One job i got by coincide running into someone in a WeWork.
What are your most unusual ways you landed a job outside of indeed.com / LinkedIn jobs
Only one problem: I didn’t want to live and work in Dallas. I wanted to be in Austin. That corporate sheen, so prevalent in the city’s culture, embodied by this shiny company, just wasn’t me. I’d been suppressing that thought all day because it seemed like such a good opportunity, but I knew deep down I wouldn’t be happy.
End of the day, final interview with the CEO, in his office. I took a deep breath and said, “I’m sorry, I don’t want to be in Dallas.”
He smiled, thanked me for being honest, and said “We have a sister-company upstairs. They have an Austin office. Want me to take you up there and introduce you?” That ended up being my first software job.
I put up a team with friends to compete in that race and we were drinking special beers during the relays. The team next to us was cooking a barbecue and saw our beers: we traded sausages for beers... I was unemployed at the time, and through a happy discussion with that other team, I was offered a job by one of their member who had a computer shop and needed a technician.
best job interview ever !
Then out of the blue I got an invite to an internship interview at a local very reputable firm, and ended up getting the job. I never applied for it. Eventually I asked how it happened. The guy running the department looked up (public) exam results and invited top X% in my STEM subject, me among them.
Was much better than what I’d get at a corporate graduate puppy mill.
In a past life, he'd been hired to find a cybersecurity expert in a very niche field, where there are really only a handful of people with the proven chops. Naturally, all of them are happily employed and unlikely to switch, so he decided to get clever.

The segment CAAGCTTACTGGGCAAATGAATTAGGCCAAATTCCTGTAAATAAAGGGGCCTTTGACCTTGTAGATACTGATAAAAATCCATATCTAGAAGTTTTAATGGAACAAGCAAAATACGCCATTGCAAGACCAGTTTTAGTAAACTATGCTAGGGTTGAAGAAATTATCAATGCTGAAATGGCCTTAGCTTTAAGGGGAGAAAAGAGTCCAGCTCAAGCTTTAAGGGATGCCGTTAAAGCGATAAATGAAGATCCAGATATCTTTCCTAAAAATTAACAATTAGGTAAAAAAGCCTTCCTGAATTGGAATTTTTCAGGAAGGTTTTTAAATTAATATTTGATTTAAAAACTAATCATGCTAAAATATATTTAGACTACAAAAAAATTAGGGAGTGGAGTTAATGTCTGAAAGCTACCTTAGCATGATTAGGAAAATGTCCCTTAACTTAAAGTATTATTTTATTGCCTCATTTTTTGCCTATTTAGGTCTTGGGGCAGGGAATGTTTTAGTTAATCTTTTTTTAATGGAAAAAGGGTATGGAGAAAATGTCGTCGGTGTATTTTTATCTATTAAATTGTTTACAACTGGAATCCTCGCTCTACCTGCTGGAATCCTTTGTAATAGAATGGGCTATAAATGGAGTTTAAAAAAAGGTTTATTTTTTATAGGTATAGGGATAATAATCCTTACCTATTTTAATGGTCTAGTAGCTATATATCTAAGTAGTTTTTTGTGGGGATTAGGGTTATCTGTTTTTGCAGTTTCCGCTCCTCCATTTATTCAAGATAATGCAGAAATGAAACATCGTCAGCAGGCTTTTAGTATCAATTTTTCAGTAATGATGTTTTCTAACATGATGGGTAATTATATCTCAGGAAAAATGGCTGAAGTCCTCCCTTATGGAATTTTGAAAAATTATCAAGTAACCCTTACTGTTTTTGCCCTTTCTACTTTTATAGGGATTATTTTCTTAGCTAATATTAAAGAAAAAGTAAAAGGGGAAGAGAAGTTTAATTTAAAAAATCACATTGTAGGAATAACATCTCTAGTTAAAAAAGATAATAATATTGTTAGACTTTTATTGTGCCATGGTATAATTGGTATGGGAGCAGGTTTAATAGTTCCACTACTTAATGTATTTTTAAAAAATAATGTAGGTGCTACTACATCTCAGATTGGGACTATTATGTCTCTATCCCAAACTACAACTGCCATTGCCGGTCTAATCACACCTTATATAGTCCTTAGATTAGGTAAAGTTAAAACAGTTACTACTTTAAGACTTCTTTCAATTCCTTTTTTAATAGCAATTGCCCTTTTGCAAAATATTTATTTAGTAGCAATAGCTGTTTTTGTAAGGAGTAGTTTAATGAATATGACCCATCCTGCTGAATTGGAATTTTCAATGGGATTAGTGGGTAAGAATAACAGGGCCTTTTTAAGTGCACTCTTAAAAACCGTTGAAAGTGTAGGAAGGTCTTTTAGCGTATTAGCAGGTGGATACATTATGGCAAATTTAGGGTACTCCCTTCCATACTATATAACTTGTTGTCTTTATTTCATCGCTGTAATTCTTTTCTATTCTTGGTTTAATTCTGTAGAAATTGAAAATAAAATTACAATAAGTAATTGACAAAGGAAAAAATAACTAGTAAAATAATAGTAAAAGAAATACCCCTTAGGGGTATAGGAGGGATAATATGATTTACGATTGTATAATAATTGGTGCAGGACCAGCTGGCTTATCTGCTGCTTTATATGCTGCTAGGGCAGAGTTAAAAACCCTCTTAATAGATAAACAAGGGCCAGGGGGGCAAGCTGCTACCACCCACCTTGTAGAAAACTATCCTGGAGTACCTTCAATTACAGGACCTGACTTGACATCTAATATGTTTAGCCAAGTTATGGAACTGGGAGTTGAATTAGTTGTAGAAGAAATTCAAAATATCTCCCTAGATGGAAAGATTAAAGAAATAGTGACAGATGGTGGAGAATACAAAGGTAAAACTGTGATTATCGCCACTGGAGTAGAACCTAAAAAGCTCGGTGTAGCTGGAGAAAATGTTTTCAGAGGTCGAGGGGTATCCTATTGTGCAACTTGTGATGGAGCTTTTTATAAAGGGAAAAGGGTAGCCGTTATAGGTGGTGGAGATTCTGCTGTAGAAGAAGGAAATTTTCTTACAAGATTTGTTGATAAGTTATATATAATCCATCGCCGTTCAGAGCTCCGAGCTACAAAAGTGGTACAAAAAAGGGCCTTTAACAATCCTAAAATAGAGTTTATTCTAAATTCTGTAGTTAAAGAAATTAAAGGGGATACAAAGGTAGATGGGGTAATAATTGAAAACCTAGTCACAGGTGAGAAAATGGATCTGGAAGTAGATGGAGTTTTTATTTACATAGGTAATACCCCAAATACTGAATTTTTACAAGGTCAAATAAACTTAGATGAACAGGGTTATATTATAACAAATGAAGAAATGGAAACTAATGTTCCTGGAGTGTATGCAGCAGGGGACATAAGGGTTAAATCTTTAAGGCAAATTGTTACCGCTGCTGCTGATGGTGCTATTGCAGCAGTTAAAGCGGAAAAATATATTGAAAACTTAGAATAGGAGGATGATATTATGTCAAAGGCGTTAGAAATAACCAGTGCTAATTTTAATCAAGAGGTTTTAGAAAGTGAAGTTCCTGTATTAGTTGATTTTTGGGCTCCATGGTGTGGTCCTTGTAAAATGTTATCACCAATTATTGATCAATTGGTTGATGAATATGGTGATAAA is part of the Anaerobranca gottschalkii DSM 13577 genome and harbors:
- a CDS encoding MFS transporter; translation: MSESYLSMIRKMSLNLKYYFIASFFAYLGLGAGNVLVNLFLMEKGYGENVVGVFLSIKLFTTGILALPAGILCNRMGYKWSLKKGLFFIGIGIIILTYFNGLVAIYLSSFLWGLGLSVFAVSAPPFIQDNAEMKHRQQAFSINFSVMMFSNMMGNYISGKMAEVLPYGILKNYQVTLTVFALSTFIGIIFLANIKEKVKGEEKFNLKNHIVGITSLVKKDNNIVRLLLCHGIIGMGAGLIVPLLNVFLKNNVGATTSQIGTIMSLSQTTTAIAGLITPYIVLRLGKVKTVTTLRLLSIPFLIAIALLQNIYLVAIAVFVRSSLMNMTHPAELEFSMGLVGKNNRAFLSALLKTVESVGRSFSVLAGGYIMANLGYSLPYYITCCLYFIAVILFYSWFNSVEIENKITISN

He zeroed in on one target. First, he thought, let's find out contact information. A quick Google search turns up nothing (no email, no phone number, no social media handles), but a more advanced one with boolean filters brings up a link to a personal website that had long since been taken offline.
So my recruiter used the Wayback Machine to inspect the link, and finds, to his joy, it's been cached. In the About Me section, there's a small snippet about how he enjoyed playing chess and a social media handle.
Now the recruiter gets even craftier. He uses the Foursquare API to track his check-ins from the social media handle. Over the course of a few weeks, a pattern emerges - every Friday, maybe a Thursday, the expert would check in to a local bar. So this recruiter simply shows up at that bar on a Friday, and waits for the guy.
He lets him sit there for a bit, nursing his drink, and then sidles up to him and starts a conversation about chess. They bond over it. The guy invites the recruiter to his local chess club, who meet every Sunday. Over the next few days, the recruiter gains his trust, learns what this guy wants. Then finally he pitches the company he represents, addressing everything the guy had brought up to him in the conversation. He walks away that evening with a willing candidate who would go on to get hired.
I have no idea how true this story is. This recruiter was an unusual fellow, and he only stayed for a few months at my former employer.
When my friend explained I spotted the solution in minutes, he offered me a job on the spot.